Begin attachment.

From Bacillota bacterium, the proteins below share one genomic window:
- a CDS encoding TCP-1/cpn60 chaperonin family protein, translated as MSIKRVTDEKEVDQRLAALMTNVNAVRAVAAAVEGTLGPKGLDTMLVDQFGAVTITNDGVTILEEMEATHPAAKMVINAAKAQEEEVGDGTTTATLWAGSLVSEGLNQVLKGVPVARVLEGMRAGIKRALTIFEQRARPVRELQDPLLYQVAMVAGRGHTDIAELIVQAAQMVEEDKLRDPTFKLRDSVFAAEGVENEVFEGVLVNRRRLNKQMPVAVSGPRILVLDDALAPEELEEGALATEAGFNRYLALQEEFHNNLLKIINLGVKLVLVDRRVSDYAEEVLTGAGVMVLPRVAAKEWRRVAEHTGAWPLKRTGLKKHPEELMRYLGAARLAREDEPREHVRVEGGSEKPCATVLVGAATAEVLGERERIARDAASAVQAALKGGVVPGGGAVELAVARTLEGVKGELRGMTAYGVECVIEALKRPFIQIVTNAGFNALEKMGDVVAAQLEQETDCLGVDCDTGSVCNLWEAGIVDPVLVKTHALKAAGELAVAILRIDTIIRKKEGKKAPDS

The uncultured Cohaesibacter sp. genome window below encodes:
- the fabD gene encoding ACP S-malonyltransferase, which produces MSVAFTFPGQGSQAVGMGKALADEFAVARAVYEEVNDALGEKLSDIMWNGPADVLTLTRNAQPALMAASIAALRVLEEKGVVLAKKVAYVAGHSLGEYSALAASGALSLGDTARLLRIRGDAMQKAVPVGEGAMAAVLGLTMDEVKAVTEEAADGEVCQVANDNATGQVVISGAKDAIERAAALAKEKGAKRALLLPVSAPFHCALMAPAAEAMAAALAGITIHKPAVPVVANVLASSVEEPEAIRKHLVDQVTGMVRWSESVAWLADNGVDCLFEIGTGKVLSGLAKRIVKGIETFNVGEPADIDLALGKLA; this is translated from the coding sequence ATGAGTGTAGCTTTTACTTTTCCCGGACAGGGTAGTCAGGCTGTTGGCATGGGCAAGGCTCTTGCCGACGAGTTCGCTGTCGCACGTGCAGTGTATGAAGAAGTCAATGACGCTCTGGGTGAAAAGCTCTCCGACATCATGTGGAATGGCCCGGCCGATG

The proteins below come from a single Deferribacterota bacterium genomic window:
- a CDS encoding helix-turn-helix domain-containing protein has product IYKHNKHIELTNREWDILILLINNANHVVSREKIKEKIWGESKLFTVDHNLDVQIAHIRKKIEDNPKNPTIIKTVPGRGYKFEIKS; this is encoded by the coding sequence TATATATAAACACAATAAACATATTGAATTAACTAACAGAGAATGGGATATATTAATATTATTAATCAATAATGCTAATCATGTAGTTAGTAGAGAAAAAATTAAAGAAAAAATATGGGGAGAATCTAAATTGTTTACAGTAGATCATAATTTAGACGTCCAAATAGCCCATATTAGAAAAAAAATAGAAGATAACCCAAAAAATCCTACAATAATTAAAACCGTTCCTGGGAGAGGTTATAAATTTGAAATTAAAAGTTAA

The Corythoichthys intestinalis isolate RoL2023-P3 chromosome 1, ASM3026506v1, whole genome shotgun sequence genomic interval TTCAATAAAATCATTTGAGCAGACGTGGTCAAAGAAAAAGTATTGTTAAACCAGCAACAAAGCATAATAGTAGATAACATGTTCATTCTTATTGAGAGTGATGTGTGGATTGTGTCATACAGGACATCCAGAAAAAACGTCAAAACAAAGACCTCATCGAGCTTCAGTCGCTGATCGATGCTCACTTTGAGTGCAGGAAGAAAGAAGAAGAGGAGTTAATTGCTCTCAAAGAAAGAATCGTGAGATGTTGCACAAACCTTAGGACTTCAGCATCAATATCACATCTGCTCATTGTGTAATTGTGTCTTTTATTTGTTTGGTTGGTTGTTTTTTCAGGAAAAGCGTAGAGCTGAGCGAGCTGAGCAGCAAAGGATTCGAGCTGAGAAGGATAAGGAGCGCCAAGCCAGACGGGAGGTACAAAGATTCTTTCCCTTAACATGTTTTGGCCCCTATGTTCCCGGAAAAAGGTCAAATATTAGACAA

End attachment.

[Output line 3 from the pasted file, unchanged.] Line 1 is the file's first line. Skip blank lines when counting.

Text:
The uncultured Cohaesibacter sp. genome window below encodes: